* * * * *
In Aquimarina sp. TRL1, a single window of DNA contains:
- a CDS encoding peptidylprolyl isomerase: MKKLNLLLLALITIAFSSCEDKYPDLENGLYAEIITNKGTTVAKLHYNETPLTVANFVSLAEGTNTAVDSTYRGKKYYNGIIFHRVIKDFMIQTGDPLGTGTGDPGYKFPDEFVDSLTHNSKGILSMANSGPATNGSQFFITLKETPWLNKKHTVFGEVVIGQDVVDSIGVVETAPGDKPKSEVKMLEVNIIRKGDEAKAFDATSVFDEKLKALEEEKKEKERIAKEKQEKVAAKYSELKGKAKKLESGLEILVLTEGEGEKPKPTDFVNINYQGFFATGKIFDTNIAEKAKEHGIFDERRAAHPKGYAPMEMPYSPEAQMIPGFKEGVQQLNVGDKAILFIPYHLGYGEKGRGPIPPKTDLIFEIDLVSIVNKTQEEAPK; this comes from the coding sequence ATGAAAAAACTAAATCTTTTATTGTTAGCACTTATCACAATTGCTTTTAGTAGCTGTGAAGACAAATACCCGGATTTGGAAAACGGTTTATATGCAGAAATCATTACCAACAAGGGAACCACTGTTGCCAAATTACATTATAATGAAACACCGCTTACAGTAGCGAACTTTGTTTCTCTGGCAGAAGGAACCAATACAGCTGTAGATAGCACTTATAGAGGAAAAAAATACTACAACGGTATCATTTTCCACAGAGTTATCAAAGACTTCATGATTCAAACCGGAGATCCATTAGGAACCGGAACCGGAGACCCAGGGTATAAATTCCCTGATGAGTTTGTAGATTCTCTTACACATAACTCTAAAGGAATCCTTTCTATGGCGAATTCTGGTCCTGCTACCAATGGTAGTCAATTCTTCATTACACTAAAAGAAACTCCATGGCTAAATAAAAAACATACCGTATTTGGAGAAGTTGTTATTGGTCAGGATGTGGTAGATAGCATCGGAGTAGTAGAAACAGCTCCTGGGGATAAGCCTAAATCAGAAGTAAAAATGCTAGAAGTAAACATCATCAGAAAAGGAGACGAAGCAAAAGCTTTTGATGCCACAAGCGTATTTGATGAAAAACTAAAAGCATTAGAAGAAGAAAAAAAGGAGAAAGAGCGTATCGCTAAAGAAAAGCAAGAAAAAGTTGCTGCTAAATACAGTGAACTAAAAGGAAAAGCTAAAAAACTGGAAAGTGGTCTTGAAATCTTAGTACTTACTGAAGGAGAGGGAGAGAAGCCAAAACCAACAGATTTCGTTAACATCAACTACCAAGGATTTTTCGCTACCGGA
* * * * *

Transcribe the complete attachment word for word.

In Aquimarina sp. TRL1, a single window of DNA contains:
- a CDS encoding peptidylprolyl isomerase: MKKLNLLLLALITIAFSSCEDKYPDLENGLYAEIITNKGTTVAKLHYNETPLTVANFVSLAEGTNTAVDSTYRGKKYYNGIIFHRVIKDFMIQTGDPLGTGTGDPGYKFPDEFVDSLTHNSKGILSMANSGPATNGSQFFITLKETPWLNKKHTVFGEVVIGQDVVDSIGVVETAPGDKPKSEVKMLEVNIIRKGDEAKAFDATSVFDEKLKALEEEKKEKERIAKEKQEKVAAKYSELKGKAKKLESGLEILVLTEGEGEKPKPTDFVNINYQGFFATGKIFDTNIAEKAKEHGIFDERRAAHPKGYAPMEMPYSPEAQMIPGFKEGVQQLNVGDKAILFIPYHLGYGEKGRGPIPPKTDLIFEIDLVSIVNKTQEEAPK; this comes from the coding sequence ATGAAAAAACTAAATCTTTTATTGTTAGCACTTATCACAATTGCTTTTAGTAGCTGTGAAGACAAATACCCGGATTTGGAAAACGGTTTATATGCAGAAATCATTACCAACAAGGGAACCACTGTTGCCAAATTACATTATAATGAAACACCGCTTACAGTAGCGAACTTTGTTTCTCTGGCAGAAGGAACCAATACAGCTGTAGATAGCACTTATAGAGGAAAAAAATACTACAACGGTATCATTTTCCACAGAGTTATCAAAGACTTCATGATTCAAACCGGAGATCCATTAGGAACCGGAACCGGAGACCCAGGGTATAAATTCCCTGATGAGTTTGTAGATTCTCTTACACATAACTCTAAAGGAATCCTTTCTATGGCGAATTCTGGTCCTGCTACCAATGGTAGTCAATTCTTCATTACACTAAAAGAAACTCCATGGCTAAATAAAAAACATACCGTATTTGGAGAAGTTGTTATTGGTCAGGATGTGGTAGATAGCATCGGAGTAGTAGAAACAGCTCCTGGGGATAAGCCTAAATCAGAAGTAAAAATGCTAGAAGTAAACATCATCAGAAAAGGAGACGAAGCAAAAGCTTTTGATGCCACAAGCGTATTTGATGAAAAACTAAAAGCATTAGAAGAAGAAAAAAAGGAGAAAGAGCGTATCGCTAAAGAAAAGCAAGAAAAAGTTGCTGCTAAATACAGTGAACTAAAAGGAAAAGCTAAAAAACTGGAAAGTGGTCTTGAAATCTTAGTACTTACTGAAGGAGAGGGAGAGAAGCCAAAACCAACAGATTTCGTTAACATCAACTACCAAGGATTTTTCGCTACCGGA